TABLE 2 An exemplary determination of approximate optically stimulated tissue volumes with respect to the selected wavelength and fiber aperture. Penetration depth Spot size on the tissue Wavelength in water 50 μm 100 μm 250 μm 1.875 μm 222 μm 0.44 · 106(μm)3 1.74 · 106(μm)3 10.88 · 106(μm)3 2.22 μm 630 μm 1.24 · 106(μm)3 4.94 · 106(μm)3 30.88 · 106(μm)3 2.30 μm 435 μm 0.85 · 106(μm)3 3.41 · 106(μm)3 21.31 · 106(μm)3

The safety margin may be defined per specific applications by pre-definition of the laser's wavelengths and/or fiber aperture and/or numerical aperture. For example, in neuro-oncology surgery where oncology safety is crucial the safety margin may be selected to be low (e.g., 100 μm around treatment region 117). In contrast, in orthopedic surgery, where the nerve bundle is large and visually recognized the safety margin may be selected to be higher (e.g., 500 μm around treatment region 117).

In certain embodiments, at least one of stimulation element 125 and treatment element 115 are tunable to enable adjustment of the safety margins for specific applications (see the effect of changing the wavelength on the stimulation volume in Table 2). This safety margins may be planned to withstand ablation laser variations such as pulse energy, pulse width etc. In certain embodiments, the wavelength of the stimulation (λ2) may be adjusted to control the size of the stimulation volume (v2) over the tissue penetration coefficient (see FIGS. 2A, 2B). In certain embodiments, elements 115 and/or 125 may be configured to have specific spatial relationships that further define volumes v1, v2.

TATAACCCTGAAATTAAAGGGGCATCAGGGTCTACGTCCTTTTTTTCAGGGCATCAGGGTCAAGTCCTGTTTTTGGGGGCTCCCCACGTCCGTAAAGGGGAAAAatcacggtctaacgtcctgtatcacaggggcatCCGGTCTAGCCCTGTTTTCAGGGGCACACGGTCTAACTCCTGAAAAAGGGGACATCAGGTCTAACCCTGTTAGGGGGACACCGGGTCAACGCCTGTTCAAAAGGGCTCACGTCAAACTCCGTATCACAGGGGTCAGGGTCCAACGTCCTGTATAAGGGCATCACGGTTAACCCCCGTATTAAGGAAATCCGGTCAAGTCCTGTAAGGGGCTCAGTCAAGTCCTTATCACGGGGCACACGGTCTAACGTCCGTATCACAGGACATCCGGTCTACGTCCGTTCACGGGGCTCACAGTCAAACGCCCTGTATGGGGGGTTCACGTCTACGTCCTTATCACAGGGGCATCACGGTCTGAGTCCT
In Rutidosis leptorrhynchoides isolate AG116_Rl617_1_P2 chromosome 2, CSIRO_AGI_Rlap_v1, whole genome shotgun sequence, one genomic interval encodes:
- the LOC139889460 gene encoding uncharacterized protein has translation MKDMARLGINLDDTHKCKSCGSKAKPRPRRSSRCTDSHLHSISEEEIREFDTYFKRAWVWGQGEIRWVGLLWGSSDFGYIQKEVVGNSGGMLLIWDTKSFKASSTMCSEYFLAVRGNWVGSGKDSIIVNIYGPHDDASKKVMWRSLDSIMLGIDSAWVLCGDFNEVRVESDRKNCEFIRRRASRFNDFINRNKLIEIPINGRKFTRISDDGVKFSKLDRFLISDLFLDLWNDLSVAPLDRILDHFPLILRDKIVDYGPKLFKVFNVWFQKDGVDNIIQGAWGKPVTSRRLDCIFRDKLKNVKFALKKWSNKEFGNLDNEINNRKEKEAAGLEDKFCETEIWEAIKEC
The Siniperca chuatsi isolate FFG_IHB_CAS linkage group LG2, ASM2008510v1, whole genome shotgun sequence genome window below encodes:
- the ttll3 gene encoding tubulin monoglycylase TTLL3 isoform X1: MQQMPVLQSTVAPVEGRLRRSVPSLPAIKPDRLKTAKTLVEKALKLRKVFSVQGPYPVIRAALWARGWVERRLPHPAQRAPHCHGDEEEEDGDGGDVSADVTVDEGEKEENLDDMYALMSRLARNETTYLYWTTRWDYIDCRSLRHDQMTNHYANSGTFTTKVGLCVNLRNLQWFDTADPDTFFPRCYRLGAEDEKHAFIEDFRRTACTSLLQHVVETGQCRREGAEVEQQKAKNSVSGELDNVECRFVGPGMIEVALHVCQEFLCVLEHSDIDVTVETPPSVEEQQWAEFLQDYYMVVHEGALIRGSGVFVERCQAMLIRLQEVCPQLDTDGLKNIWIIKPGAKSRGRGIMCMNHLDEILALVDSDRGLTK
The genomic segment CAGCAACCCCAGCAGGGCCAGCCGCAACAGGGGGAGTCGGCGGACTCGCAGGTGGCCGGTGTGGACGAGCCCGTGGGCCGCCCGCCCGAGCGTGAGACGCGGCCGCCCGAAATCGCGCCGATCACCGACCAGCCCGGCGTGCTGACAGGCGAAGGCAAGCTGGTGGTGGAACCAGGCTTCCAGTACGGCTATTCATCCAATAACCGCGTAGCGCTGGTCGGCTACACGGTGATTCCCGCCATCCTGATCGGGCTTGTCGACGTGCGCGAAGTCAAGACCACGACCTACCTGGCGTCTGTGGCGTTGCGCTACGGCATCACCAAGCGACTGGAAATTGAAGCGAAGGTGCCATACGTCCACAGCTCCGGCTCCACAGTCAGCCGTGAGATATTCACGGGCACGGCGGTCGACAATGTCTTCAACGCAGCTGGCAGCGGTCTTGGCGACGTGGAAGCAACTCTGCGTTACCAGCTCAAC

For example, different treatment volumes v1 associated with different common lasers are presented in Table 3. By adapting wavelength λ2 of stimulation signal 126 according to known penetration characteristics (e.g., FIGS. 2A, 2B), the stimulated volume may be adjusted. The illustrated range of beam widths (d1=50 μm to 1 mm) is applicable to the beam widths (d2) of stimulation signal 126 as well (beam width being considered e.g. as the diameter that includes two thirds of the beam energy). Penetration coefficients of stimulation signal 126 may be adjusted e.g., in a μa range of 10-1000 l/cm.

TABLE 3 Treatment volume for common laser types Type Wave- Penetration Penetration of length coefficient depth Treatment volume v1 (μm)3 laser λ1 (μm) μa ( 1/cm) (μm) d1 = 50 μm d1 = 1 mm Holmium 2.1 26 385 7.55 · 105 3.02 · 108 Thulium 1.94 114 88 1.72 · 105 6.89 · 107 fiber laser Thulium 2.01 62 161 3.17 · 105 1.27 · 108 solid state CO2 10.6 890 11 2.21 · 104 8.82 · 106